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John Bartlett (1820–1905).  Familiar Quotations, 10th ed.  1919.
 
Page 540
 
 
George Gordon Noel Byron, Lord Byron. (1788–1824) (continued)
 
5578
    Yet truth will sometimes lend her noblest fires,
And decorate the verse herself inspires:
This fact, in virtue’s name, let Crabbe attest,—
Though Nature’s sternest painter, yet the best.
          English Bards and Scotch Reviewers. Line 839.
5579
    Maid of Athens, ere we part,
Give, oh give me back my heart!
          Maid of Athens.
5580
    Had sigh’d to many, though he loved but one.
          Childe Harold’s Pilgrimage, Canto i. Stanza 5.
5581
    If ancient tales say true, nor wrong these holy men.
          Childe Harold’s Pilgrimage, Canto i. Stanza 7.
5582
    Maidens, like moths, are ever caught by glare,
And Mammon wins his way where seraphs might despair.
          Childe Harold’s Pilgrimage, Canto i. Stanza 9.
5583
    Such partings break the heart they fondly hope to heal.
          Childe Harold’s Pilgrimage, Canto i. Stanza 10.
5584
    Might shake the saintship of an anchorite.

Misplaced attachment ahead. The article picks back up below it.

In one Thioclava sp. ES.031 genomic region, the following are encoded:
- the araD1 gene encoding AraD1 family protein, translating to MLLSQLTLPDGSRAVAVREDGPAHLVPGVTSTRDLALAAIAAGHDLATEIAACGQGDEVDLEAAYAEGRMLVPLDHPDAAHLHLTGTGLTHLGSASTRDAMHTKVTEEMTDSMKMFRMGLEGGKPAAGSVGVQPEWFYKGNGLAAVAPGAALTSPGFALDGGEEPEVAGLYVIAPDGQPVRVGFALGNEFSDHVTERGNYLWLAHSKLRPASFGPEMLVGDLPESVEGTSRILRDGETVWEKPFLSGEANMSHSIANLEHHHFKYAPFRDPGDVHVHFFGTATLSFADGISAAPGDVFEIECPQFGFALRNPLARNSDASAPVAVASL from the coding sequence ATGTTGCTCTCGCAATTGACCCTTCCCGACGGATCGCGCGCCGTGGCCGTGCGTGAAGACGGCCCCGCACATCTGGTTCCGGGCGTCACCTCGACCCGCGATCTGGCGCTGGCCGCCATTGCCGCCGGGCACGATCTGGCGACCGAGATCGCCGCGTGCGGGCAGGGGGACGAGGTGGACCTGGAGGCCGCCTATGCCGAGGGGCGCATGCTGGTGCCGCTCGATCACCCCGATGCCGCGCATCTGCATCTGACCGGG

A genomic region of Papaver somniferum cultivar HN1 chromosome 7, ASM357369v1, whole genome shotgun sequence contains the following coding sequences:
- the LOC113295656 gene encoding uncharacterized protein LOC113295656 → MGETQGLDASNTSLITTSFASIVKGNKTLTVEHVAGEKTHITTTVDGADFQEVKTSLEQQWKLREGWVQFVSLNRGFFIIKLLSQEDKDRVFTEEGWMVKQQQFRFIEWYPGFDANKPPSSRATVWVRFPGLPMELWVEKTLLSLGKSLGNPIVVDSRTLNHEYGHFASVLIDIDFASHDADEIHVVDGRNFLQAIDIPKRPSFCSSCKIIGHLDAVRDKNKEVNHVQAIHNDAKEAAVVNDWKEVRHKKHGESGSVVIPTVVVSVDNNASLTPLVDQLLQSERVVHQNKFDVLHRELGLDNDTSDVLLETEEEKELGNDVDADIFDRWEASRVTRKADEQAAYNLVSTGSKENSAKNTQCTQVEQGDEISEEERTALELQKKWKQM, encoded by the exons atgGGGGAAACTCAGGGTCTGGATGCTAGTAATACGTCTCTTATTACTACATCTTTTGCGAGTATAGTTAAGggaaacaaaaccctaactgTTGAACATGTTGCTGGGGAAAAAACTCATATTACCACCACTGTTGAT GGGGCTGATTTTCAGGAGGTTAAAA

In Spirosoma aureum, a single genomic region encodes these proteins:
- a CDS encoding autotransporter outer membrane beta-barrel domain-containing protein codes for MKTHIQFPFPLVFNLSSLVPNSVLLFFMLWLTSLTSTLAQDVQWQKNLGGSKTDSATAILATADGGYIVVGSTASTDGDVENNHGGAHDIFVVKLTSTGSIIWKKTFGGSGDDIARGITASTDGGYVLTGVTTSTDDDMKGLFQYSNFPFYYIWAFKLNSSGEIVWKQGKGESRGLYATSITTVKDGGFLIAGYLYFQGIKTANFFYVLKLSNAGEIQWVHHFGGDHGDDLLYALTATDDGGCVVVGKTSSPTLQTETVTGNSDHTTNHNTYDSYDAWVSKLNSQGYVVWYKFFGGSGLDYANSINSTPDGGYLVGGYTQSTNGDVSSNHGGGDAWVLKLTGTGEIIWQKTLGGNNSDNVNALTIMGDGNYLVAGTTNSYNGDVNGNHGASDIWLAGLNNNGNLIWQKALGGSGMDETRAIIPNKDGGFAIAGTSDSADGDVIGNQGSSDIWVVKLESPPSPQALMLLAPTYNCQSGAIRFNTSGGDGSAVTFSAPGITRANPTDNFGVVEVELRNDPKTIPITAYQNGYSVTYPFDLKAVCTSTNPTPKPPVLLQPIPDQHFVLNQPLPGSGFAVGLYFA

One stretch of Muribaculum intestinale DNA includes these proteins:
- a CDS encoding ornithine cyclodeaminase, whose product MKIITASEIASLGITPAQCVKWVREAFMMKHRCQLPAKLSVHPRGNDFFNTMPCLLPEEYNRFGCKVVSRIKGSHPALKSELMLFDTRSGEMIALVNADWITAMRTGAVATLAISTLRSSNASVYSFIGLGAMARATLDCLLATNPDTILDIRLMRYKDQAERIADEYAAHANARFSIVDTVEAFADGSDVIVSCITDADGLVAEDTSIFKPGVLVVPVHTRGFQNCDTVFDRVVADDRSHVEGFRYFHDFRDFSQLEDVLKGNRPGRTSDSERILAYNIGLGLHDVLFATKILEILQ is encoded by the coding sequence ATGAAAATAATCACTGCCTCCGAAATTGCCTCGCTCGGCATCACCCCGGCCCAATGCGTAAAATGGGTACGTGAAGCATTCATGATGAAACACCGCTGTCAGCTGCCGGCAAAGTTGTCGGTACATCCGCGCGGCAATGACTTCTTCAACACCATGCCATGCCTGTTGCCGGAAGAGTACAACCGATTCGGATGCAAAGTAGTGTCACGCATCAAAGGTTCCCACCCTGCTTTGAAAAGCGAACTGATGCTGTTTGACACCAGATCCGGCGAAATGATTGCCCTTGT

Childe Harold’s Pilgrimage, Canto i. Stanza 11.
5585
    Adieu! adieu! my native shore
Fades o’er the waters blue.
          Childe Harold’s Pilgrimage, Canto i. Stanza 13.
5586
    My native land, good night!
          Childe Harold’s Pilgrimage, Canto i. Stanza 13.
5587
    O Christ! it is a goodly sight to see
What Heaven hath done for this delicious land.
          Childe Harold’s Pilgrimage, Canto i. Stanza 15.
5588
    In hope to merit heaven by making earth a hell.
          Childe Harold’s Pilgrimage, Canto i. Stanza 20.
5589
    By Heaven! it is a splendid sight to see
For one who hath no friend, no brother there.
          Childe Harold’s Pilgrimage, Canto i. Stanza 40.
5590
    Still from the fount of joy’s delicious springs
Some bitter o’er the flowers its bubbling venom flings. 1
          Childe Harold’s Pilgrimage, Canto i. Stanza 82.
 
Note 1.
Medio de fonte leporum
Surgit amari aliquid quod in ipsis floribus angat
(In the midst of the fountain of wit there arises something bitter, which stings in the very flowers).—Lucretius: iv. 1133. [back]
 

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